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I have a website which has a link to a PDF form which users can print out and fill in. I'm wondering if somewhere I need to a statement in my privacy policy which justifies this?

  • Does your website ever see the data that the users enter into the form? – phoog May 10 '18 at 15:11
  • @phoog, it does not matter - unless the form self-destructs as soon as the user says it is complete, it is probably stored somewhere (OPs website or third party). Both are "processing" as defined by the GDPR. – Free Radical May 10 '18 at 15:29
  • @FreeRadical well, no, under normal circumstances the data entered into a PDF form are only saved if the user saves the file, therefore usually on the user's computer or in a location of which the website owner is unaware and over which the website owner has no control. In such a situation, the website owner is not processing the user's data. Furthermore, the order in the question ("print out and fill in") suggests that there's no user data on the form at all, but I assume that the question has it backward. – phoog May 10 '18 at 15:35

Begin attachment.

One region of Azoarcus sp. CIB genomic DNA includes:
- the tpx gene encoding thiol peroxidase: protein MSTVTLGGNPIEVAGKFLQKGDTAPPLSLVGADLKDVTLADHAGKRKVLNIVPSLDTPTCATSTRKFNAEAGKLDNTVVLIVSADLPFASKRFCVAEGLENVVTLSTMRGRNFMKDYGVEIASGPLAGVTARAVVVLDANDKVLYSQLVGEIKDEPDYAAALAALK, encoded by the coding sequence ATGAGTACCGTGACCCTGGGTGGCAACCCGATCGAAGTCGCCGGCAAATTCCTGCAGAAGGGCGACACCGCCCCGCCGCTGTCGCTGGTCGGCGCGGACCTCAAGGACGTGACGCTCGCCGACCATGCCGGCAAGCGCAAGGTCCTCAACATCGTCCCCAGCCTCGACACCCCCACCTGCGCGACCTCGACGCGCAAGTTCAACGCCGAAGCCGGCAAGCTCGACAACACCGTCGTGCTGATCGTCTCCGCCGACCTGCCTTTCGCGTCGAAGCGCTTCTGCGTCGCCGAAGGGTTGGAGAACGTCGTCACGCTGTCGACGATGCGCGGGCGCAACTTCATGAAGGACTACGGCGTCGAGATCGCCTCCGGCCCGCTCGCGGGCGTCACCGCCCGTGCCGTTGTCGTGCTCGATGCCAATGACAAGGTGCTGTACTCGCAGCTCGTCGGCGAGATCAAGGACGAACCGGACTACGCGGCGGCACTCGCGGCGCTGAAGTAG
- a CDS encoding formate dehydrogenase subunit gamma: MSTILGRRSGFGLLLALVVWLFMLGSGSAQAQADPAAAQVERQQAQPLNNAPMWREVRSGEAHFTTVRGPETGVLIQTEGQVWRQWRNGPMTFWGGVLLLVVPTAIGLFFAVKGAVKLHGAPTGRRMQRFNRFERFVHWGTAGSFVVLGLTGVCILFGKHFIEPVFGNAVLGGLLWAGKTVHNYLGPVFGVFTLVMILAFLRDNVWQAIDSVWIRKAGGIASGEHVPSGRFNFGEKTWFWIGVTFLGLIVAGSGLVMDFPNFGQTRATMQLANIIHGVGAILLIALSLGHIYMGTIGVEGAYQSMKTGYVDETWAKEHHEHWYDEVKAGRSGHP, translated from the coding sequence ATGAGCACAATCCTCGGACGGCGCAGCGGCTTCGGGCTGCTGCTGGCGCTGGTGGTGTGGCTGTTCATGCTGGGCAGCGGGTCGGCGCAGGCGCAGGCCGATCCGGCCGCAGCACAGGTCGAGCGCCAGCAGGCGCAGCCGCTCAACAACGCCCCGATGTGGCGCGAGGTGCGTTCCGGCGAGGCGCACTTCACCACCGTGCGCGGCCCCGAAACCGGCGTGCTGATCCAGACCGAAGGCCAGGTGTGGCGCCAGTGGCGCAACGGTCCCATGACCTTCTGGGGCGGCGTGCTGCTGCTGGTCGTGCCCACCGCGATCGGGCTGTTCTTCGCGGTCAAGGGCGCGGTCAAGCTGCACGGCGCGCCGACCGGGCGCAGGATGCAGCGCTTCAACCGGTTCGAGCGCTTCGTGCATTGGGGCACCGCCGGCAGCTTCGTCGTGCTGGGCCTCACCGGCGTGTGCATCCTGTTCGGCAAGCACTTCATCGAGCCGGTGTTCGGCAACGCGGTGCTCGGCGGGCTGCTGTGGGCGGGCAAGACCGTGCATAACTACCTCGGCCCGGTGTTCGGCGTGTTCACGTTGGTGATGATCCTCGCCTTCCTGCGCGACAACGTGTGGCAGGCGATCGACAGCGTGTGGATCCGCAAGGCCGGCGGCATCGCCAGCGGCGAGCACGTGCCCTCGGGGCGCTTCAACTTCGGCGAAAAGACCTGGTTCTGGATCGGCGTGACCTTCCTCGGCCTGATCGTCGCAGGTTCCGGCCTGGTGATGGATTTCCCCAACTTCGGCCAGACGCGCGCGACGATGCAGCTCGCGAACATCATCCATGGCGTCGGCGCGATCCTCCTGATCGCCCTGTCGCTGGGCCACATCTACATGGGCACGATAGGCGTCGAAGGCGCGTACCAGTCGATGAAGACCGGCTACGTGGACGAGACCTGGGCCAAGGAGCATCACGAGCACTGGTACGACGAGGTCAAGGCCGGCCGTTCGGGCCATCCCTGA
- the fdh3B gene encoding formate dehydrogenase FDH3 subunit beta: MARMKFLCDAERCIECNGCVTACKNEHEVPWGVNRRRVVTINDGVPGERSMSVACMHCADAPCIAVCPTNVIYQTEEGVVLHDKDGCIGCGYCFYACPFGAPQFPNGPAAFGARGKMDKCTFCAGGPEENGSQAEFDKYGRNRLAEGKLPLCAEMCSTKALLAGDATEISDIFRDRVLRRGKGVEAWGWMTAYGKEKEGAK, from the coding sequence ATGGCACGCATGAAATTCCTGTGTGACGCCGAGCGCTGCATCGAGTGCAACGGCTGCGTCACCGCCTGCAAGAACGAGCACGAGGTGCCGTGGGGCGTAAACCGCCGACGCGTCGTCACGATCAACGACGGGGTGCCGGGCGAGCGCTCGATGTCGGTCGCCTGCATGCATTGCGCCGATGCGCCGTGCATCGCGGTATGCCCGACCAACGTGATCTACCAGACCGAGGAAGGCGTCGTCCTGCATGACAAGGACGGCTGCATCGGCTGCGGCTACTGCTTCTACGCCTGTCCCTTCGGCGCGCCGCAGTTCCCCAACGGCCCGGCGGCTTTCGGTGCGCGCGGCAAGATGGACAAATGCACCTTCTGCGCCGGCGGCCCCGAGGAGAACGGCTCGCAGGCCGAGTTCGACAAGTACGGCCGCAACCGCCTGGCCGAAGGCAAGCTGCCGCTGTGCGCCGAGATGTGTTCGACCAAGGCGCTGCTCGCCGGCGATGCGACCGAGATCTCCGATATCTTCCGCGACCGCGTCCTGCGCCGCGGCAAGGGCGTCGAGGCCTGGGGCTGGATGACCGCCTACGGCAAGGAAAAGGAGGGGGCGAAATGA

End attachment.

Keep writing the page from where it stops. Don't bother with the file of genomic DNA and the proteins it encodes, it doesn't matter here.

• @phoog, mea culpa. I overlooked the "print out and fill in". I assumed this was an electronic PDF. I shall amend the answer, taking this into account. – Free Radical May 10 '18 at 15:41
  • Hey folks, thanks for your help. Yes the form will be printable and can't be filled out electronically. – Shaun May 10 '18 at 16:06
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There is no requirement about "data" in the GDPR, so provided this is just "data", no. An empty form with fields for personal data contains no personal data.

On the other hand, if the form is filled in by the user with personal data (as defined in GDPR article 4), and you receive a copy of the filled in form and process these personal data (as defined in GDPR article 4) - then the answer is: Yes.

However, if you do not process the personal data (i.e. the form is just printed out on paper and filled in with a pen, and nobody except the data subject has access to the piece of paper with the filled in form - then the answer again is "no").

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